THE SONIC BOOMER
My sister, Pam, is a flight attendant for a major airline, a job she has held for nearly 40 years. It’s a great job with great benefits, and the greatest of all those benefits is that I get to fly free — well, almost free.
Pam lives in a 1930s house in Los Angeles, in an area highly coveted because of its close proximity to shopping (Ventura Blvd.) and great public schools or — if you choose to send your child by Uber or chauffeur — a private school with an annual tuition of $70,000.
Despite all this, Pam is still a Midwestern girl, which means that she doesn’t fly me out there for the Academy Awards or the L.A. Lakers, she flies me out there when she needs help setting up her semi-annual yard sale. After all, junk is my field of expertise.
And that’s where I am now, recovering from last Saturday’s sale.
Our routine was to go to breakfast at the local deli, then start lugging tables and configuring shelves from bricks and boards. When all the “staging” was set up (that’s a Hollywood term!), Pam would hand me boxes and bins and bags and bundles out the back door, and I would pile them into a mound.
I have no idea how she fit this much stuff into her tiny, perfectly appointed home!
“Under the beds,” she said. “And in the attic of the garage. And in my son’s old room.”
I took a peek into said room. It was stacked to the ceiling!
Little by little, we got everything outside and, because I am ridiculous that way, separated it into “departments.” There was the Linens department, the Toys department, the Wood & Metal department, Books, Music… you get it.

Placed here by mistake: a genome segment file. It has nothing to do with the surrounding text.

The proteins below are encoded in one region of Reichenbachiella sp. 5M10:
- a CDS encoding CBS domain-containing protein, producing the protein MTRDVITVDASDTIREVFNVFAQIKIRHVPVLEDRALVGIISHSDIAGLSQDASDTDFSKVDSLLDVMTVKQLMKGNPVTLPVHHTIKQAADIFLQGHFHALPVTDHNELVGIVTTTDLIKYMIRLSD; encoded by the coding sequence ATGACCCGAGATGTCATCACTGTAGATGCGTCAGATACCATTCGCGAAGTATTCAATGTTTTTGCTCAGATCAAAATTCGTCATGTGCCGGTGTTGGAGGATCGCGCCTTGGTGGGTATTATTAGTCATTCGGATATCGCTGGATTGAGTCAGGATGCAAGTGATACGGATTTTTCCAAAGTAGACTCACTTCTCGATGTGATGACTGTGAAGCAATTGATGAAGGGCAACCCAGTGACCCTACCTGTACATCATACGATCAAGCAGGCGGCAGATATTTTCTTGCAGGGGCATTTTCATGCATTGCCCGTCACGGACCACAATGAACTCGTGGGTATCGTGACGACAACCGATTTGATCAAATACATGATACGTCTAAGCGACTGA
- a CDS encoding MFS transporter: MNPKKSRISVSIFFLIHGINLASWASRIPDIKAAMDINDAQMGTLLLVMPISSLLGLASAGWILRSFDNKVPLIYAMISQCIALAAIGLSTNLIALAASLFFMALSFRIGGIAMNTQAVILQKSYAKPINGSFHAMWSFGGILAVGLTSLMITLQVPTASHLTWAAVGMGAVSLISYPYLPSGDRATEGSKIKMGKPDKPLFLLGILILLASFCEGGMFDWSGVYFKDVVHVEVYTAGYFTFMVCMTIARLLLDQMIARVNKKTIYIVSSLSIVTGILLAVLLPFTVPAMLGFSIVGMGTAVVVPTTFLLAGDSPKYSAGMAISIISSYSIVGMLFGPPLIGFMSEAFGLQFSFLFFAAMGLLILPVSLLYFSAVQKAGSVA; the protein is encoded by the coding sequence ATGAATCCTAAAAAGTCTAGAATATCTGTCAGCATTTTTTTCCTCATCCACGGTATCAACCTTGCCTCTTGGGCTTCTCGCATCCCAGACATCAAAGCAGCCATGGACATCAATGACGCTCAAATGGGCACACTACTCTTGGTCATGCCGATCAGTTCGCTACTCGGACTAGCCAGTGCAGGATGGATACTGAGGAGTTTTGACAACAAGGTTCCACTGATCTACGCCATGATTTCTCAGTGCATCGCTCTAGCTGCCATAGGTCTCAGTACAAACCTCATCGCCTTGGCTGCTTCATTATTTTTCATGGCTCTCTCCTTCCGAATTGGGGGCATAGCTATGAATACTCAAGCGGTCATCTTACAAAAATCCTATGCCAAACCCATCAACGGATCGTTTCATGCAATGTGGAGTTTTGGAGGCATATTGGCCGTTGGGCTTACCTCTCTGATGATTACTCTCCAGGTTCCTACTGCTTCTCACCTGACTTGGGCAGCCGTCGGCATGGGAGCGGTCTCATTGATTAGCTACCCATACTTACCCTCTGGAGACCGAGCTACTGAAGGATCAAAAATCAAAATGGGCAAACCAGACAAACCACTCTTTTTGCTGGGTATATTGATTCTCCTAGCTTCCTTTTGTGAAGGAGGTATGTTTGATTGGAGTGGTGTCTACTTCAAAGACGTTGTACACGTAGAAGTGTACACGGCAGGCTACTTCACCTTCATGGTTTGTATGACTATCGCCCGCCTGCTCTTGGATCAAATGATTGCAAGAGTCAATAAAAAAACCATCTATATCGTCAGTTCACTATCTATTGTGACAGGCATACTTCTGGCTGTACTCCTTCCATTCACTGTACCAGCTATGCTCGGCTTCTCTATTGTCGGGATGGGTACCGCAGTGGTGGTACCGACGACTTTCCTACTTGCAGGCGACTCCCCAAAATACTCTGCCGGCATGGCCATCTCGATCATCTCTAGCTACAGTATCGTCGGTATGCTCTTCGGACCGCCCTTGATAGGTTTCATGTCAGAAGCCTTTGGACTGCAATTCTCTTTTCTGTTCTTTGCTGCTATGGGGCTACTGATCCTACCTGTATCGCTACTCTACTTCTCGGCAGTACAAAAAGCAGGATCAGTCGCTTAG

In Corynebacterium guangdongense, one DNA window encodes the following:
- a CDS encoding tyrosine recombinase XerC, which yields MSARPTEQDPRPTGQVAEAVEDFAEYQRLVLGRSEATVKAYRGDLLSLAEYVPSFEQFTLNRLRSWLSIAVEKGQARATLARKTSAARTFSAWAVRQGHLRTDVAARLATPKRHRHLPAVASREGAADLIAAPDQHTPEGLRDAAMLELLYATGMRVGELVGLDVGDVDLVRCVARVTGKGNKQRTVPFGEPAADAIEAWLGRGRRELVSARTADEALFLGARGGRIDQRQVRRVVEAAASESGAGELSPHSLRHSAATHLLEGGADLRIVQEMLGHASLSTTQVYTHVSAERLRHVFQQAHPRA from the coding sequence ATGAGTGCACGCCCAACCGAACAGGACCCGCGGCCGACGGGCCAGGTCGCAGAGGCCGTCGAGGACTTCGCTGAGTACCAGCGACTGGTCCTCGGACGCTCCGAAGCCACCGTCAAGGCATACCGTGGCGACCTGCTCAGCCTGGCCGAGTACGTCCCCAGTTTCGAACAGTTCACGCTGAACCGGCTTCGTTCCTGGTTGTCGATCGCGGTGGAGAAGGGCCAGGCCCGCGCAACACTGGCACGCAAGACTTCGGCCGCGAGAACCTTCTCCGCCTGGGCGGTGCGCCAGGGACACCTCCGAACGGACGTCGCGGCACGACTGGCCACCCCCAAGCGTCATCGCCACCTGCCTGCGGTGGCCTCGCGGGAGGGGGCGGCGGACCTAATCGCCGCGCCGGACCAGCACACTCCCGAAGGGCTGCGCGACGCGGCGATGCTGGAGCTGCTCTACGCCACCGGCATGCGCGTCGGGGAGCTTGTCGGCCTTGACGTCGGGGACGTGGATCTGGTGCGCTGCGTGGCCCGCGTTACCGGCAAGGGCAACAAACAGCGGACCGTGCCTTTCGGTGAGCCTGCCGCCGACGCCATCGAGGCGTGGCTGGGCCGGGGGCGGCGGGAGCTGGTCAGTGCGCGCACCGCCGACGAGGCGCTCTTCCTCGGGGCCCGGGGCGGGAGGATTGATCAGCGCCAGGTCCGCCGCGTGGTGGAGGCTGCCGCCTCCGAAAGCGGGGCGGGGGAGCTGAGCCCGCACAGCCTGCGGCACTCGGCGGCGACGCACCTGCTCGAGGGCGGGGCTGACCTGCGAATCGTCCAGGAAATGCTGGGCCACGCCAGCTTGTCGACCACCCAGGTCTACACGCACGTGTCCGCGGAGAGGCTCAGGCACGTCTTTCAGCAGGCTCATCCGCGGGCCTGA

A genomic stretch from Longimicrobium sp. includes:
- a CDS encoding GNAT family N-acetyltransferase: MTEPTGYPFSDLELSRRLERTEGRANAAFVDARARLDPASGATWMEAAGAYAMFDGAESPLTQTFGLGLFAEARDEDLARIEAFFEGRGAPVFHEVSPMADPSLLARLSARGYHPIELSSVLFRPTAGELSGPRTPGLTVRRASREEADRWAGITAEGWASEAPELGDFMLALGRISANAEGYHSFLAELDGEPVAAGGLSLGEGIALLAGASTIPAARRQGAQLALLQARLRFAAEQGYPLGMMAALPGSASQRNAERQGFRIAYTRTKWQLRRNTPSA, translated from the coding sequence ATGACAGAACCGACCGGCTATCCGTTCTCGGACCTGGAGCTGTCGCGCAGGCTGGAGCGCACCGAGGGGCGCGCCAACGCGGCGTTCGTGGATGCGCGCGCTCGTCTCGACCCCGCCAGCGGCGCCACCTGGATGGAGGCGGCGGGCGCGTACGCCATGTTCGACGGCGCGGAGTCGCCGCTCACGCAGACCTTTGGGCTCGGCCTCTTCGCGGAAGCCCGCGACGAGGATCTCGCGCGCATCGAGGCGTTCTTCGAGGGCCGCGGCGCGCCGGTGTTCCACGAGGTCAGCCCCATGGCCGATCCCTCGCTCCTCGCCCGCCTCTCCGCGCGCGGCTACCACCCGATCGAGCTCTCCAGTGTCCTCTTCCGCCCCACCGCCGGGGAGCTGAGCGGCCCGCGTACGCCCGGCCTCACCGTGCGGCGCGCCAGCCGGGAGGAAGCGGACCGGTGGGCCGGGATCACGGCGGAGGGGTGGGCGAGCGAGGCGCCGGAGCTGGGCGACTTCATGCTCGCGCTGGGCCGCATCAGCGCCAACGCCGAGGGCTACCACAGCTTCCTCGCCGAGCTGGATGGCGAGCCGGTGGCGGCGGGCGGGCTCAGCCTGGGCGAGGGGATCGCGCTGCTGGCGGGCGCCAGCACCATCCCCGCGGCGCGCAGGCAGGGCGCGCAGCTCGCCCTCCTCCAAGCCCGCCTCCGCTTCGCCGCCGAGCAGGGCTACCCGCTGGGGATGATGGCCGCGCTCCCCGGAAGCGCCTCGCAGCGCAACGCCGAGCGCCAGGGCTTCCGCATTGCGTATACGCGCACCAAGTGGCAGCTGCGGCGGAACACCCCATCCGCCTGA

When we opened for business at the ungodly hour of 7 a.m. on Saturday, there was already a line of people waiting to get in. When we opened the back gate, most of them rushed to the Movie Memorabilia table that held autographed photographs of her friends (movie stars!) and even a framed memo on Warner Bros. letterhead proclaiming that the first Harry Potter movie had just hit “$32 million in sales.”
Pam has friends in high places.
It was interesting. Instead of pushing and shoving like normal people, hopeful shoppers would announce, “You are crowding my personal space!” So unlike what I am used to. So politically correct.
But now the sale is over, the tables folded up and the leftovers dumped at local thrift shops. We are on our way to get massages and have lunch at some tony restaurant, dressed in clothes quite different from what we were wearing last week. People will wonder if we’re “anybody.”
We’re not. We’re two girls from Wisconsin, one of whom is $1,500 richer and one who gets to ride an airplane for free tonight. Life is good.